By Amy Ryan
Updated June 30, 2006 at 12:00 PM EDT
Credit: A Capitol Fourth: Richard Termine/Capital Concerts

Traditionally, we celebrate July 4 by going outside, grilling animal flesh, and watching things explode, but if you’ve had enough of the crazy-hot, crazy-wet weather that’s plagued much of the country over the past couple weeks, we’ve found plenty of ways to celebrate the holiday… indoors.

A lot of specials on TV, of course:

-Sunday brings a live Prairie Home Companion special (PBS, 9 p.m.) that includes fictional big-screen PHC-er Meryl Streep (but alas, no Lindsay Lohan).

-On Tuesday, you can celebrate A Capital Fourth, in which such cuddly Americans as Jason Alexander, Stevie Wonder, and Elmo (pictured) watch fireworks in Washington, D.C. (PBS, 8 p.m.)

-Macy’s 4th of July Fireworks Spectacular, featuring similarly cuddly Nick Lachey, Lionel Richie, Liza Minnelli, and Bo Bice performing in New York (NBC, 9 p.m.)

-An American Celebration at Ford’s Theatre, a pre-taped variety show at the site of Lincoln’s assassination, featuring Tom Selleck, Kevin Nealon, Bush impersonator Steve Bridges, and Lonestar (ABC, 10 p.m.)

-The Boston Pops Fireworks Spectacular, in which cannons fired over Boston during the ”1812 Overture” will fail to dislodge emcee Dr. Phil (CBS, 10 p.m.).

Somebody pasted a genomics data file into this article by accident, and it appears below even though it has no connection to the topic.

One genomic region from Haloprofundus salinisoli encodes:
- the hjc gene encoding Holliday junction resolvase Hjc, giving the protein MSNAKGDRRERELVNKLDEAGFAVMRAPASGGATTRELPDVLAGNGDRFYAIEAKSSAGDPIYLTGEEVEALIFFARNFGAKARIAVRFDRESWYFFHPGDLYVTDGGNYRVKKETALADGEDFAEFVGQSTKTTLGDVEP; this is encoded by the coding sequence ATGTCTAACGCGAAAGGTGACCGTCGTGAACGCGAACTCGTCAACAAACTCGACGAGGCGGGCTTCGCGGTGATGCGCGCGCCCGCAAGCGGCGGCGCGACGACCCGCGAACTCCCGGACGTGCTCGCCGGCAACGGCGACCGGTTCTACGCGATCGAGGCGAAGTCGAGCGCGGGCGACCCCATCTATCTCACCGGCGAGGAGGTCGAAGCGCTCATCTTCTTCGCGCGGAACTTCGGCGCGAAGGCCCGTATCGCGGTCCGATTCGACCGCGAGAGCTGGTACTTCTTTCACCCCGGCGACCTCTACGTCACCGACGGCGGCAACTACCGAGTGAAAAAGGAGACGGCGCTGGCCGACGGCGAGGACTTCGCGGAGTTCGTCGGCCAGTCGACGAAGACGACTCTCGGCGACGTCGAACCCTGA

Nothing is more all-American than high school and second chances, so it’s your patriotic duty to support Amy Sedaris at the multiplex and see Strangers With Candy.

Correction: Nothing is more all-American than Johnny Cash’s American Recordings series. American V: A Hundred Highways, featuring some of the last songs he ever wrote or recorded, gets an A- from EW’s Gilbert Cruz.

Two fine non-fiction DVDs explore the American experience. The reissue of Chuck Berry: Hail! Hail! Rock ‘N’ Roll, Taylor Hackford’s 1987 film about a tribute concert to the rock pioneer, now comes with seven hours of extras, including interviews with such colorful Berry contemporaries as Jerry Lee Lewis and the late Roy Orbison.

Why We Fight, by Eugene Jarecki (Capturing the Friedmans) looks at why the United States is often quick to rush into war.

Read Chad Millman’s The Detonators to learn the full scoop about one of the worst acts of foreign terrorism ever committed on U.S. soil, an explosive event that shattered windows on Wall Street and sent shockwaves across the country; Millman is writing, of course, about the bombing of the Black Tom munitions plant in New Jersey by German saboteurs in 1916.

For a lighter read, check out Robert Sullivan’s Cross Country, a chronicle of the author’s America-spanning road trip with his family.

Finally, if you’re too lazy even to leave your computer this weekend, you can still watch a live concert by the Who, to be webcast on Saturday from London at around 2:45 p.m. EDT. It costs 99 cents to watch the show at, but the proceeds go to charity.

And if you can’t make it to Prescott, Ariz., or Mackinac Island, Mich., this holiday weekend, you can still keep up online with the progress of the World’s Oldest Rodeo and the annual Stone-Skipping Tournament, respectively.

addCredit(“A Capitol Fourth: Richard Termine/Capital Concerts”)